How can I eat healthy on a budget?

Toby Smithson
Nutrition & Dietetics

Frozen, canned, and dried foods can contain as many or sometimes even more nutrients than fresh foods. Additional preservatives or sweeteners may be added to these foods during packaging, so choose foods with labels stating “no added salt”, “no added sugar”, or “in its own juice/syrup”. Often canned foods are less expensive than fresh. Another way to cut costs is to buy foods in bulk. Foods such as dried beans, brown rice, or whole grain pastas are usually less expensive, available in large quantities, and can provide bulk to salads, sautéed veggies, or other meat and protein-based entrees.


Dr. Michael Roizen, MD
Internal Medicine
Fresh is nice, but it’s not always necessary if money is tight. Watch this video to learn which foods RealAge's Dr. Mike Roizen says you can buy on ice or in a can to eat healthy on the cheap.
Marisa Moore
Nutrition & Dietetics
With a little forethought and planning, eating healthy on a budget can be a reality.
  • Start by taking inventory and plan your meals based on what you already have on hand. It’s estimated that a family of four throws away an average of $500 a year in spoiled food -- $500! 
  • Use a shopping list to avoid bringing home extra items and staying too long in the store. Research shows that the longer you’re in the supermarket, the more money you spend. Get in and get out.
  • Use coupons and the supermarket’s weekly circulars to save while shopping.
  • Cook at home whenever possible. It costs more to dine out.
  • Use less meat. Prepare more meatless meals and stick to small portions of meat to save money and to keep meals healthy.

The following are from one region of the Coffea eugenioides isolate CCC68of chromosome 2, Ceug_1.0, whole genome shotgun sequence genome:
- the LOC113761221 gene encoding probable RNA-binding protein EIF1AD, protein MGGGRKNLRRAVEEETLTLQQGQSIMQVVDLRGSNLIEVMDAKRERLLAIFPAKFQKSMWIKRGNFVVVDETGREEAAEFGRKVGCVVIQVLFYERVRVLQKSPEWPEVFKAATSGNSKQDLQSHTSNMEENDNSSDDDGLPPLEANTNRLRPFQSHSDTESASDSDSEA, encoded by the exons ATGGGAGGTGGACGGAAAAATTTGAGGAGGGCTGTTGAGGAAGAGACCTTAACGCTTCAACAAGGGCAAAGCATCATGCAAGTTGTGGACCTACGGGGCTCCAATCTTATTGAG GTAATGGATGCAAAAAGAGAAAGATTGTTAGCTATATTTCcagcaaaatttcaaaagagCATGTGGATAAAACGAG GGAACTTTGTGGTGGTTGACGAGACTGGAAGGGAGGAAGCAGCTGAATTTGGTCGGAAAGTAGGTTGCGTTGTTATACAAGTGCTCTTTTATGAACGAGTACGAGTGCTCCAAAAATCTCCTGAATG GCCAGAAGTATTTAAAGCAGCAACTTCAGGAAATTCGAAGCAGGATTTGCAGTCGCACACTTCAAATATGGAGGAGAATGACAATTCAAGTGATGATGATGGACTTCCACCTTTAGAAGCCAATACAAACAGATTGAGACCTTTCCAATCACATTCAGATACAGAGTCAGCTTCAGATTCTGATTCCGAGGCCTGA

• Buy store brands -- especially for organics and staples like cereal and rice.
  • Shop for produce in season, when it’s cheapest. Stock plenty of frozen fruits and vegetables when they are on sale.
When money is tight and time is short, it may seem difficult to maintain a healthy diet. But mealtime doesn't have to be costly when you're trying to eat right. With planning, meals can be convenient, healthy and inexpensive. Consider these ways to save money and still maintain a healthy diet:
  • Search online for easy one-pot recipes: Many recipe Web sites offer nutrition information and grocery lists for their meals. You can find dinner options that can last for more than one night.
  • Use coupons: Clipping coupons or printing them from Web sites can save you 10 percent to 15 percent on your grocery bill. Also consider joining your supermarket's shopper's club for price specials.
  • Follow portions for protein: You can still keep your costs low when shopping in the meat section. Remember a three-ounce portion of cooked meat, fish or poultry is the size of a deck of cards.
  • Make a meatless meal: Beans are an excellent source of protein and an inexpensive way to create a healthy meal.
  • Think outside the crisper: Frozen or canned fruits and vegetables will last longer than fresh versions from the produce department and are equally nutritious.
  • Don't throw money away: Keep leftovers safe by refrigerating them quickly. Use before they go bad and you can stretch one meal into several.

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Important: This content reflects information from various individuals and organizations and may offer alternative or opposing points of view. It should not be used for medical advice, diagnosis or treatment. As always, you should consult with your healthcare provider about your specific health needs.